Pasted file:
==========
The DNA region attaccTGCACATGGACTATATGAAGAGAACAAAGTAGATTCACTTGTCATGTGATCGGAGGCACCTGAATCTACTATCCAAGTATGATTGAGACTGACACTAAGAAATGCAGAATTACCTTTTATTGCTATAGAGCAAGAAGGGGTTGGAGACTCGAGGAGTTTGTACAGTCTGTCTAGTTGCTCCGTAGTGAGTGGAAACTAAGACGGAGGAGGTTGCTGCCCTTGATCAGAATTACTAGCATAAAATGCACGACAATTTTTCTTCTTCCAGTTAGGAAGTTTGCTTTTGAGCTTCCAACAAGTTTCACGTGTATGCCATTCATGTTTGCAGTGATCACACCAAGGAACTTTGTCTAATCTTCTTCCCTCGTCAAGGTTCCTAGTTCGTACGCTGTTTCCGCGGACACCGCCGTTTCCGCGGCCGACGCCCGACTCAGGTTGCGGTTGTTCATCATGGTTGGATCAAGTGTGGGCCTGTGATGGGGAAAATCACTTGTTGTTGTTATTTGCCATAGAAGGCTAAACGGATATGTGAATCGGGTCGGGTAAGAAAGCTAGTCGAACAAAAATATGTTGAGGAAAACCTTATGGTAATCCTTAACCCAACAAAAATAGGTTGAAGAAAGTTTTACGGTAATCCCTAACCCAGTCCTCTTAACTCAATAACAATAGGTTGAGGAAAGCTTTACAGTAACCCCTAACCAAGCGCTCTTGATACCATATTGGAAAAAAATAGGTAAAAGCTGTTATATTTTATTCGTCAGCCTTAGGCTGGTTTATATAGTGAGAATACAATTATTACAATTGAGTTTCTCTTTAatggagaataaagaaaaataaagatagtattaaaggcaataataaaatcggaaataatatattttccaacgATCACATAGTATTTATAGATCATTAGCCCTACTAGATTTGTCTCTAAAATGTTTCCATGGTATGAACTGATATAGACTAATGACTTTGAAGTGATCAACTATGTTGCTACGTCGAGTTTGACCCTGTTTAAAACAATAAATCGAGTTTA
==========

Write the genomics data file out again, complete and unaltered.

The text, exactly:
The DNA region attaccTGCACATGGACTATATGAAGAGAACAAAGTAGATTCACTTGTCATGTGATCGGAGGCACCTGAATCTACTATCCAAGTATGATTGAGACTGACACTAAGAAATGCAGAATTACCTTTTATTGCTATAGAGCAAGAAGGGGTTGGAGACTCGAGGAGTTTGTACAGTCTGTCTAGTTGCTCCGTAGTGAGTGGAAACTAAGACGGAGGAGGTTGCTGCCCTTGATCAGAATTACTAGCATAAAATGCACGACAATTTTTCTTCTTCCAGTTAGGAAGTTTGCTTTTGAGCTTCCAACAAGTTTCACGTGTATGCCATTCATGTTTGCAGTGATCACACCAAGGAACTTTGTCTAATCTTCTTCCCTCGTCAAGGTTCCTAGTTCGTACGCTGTTTCCGCGGACACCGCCGTTTCCGCGGCCGACGCCCGACTCAGGTTGCGGTTGTTCATCATGGTTGGATCAAGTGTGGGCCTGTGATGGGGAAAATCACTTGTTGTTGTTATTTGCCATAGAAGGCTAAACGGATATGTGAATCGGGTCGGGTAAGAAAGCTAGTCGAACAAAAATATGTTGAGGAAAACCTTATGGTAATCCTTAACCCAACAAAAATAGGTTGAAGAAAGTTTTACGGTAATCCCTAACCCAGTCCTCTTAACTCAATAACAATAGGTTGAGGAAAGCTTTACAGTAACCCCTAACCAAGCGCTCTTGATACCATATTGGAAAAAAATAGGTAAAAGCTGTTATATTTTATTCGTCAGCCTTAGGCTGGTTTATATAGTGAGAATACAATTATTACAATTGAGTTTCTCTTTAatggagaataaagaaaaataaagatagtattaaaggcaataataaaatcggaaataatatattttccaacgATCACATAGTATTTATAGATCATTAGCCCTACTAGATTTGTCTCTAAAATGTTTCCATGGTATGAACTGATATAGACTAATGACTTTGAAGTGATCAACTATGTTGCTACGTCGAGTTTGACCCTGTTTAAAACAATAAATCGAGTTTA